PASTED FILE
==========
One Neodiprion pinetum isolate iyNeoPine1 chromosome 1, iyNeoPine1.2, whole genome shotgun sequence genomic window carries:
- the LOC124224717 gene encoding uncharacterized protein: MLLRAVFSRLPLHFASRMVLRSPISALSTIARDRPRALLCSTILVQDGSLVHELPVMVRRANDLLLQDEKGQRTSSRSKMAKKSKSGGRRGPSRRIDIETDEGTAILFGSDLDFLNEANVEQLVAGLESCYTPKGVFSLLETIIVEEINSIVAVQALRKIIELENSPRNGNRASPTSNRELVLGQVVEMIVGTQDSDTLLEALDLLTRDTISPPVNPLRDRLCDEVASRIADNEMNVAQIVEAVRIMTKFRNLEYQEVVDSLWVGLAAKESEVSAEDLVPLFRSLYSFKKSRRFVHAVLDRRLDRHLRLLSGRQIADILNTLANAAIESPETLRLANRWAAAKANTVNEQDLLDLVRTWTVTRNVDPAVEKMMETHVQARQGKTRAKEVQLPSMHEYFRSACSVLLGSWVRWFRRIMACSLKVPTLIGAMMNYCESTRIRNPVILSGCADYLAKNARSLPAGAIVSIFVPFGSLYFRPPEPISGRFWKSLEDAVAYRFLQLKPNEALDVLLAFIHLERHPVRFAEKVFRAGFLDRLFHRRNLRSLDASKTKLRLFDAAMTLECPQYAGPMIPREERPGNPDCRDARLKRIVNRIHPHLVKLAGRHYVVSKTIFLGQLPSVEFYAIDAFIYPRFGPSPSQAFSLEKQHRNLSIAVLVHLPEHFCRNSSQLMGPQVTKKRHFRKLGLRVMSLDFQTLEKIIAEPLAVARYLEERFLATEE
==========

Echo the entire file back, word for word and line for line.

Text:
One Neodiprion pinetum isolate iyNeoPine1 chromosome 1, iyNeoPine1.2, whole genome shotgun sequence genomic window carries:
- the LOC124224717 gene encoding uncharacterized protein: MLLRAVFSRLPLHFASRMVLRSPISALSTIARDRPRALLCSTILVQDGSLVHELPVMVRRANDLLLQDEKGQRTSSRSKMAKKSKSGGRRGPSRRIDIETDEGTAILFGSDLDFLNEANVEQLVAGLESCYTPKGVFSLLETIIVEEINSIVAVQALRKIIELENSPRNGNRASPTSNRELVLGQVVEMIVGTQDSDTLLEALDLLTRDTISPPVNPLRDRLCDEVASRIADNEMNVAQIVEAVRIMTKFRNLEYQEVVDSLWVGLAAKESEVSAEDLVPLFRSLYSFKKSRRFVHAVLDRRLDRHLRLLSGRQIADILNTLANAAIESPETLRLANRWAAAKANTVNEQDLLDLVRTWTVTRNVDPAVEKMMETHVQARQGKTRAKEVQLPSMHEYFRSACSVLLGSWVRWFRRIMACSLKVPTLIGAMMNYCESTRIRNPVILSGCADYLAKNARSLPAGAIVSIFVPFGSLYFRPPEPISGRFWKSLEDAVAYRFLQLKPNEALDVLLAFIHLERHPVRFAEKVFRAGFLDRLFHRRNLRSLDASKTKLRLFDAAMTLECPQYAGPMIPREERPGNPDCRDARLKRIVNRIHPHLVKLAGRHYVVSKTIFLGQLPSVEFYAIDAFIYPRFGPSPSQAFSLEKQHRNLSIAVLVHLPEHFCRNSSQLMGPQVTKKRHFRKLGLRVMSLDFQTLEKIIAEPLAVARYLEERFLATEE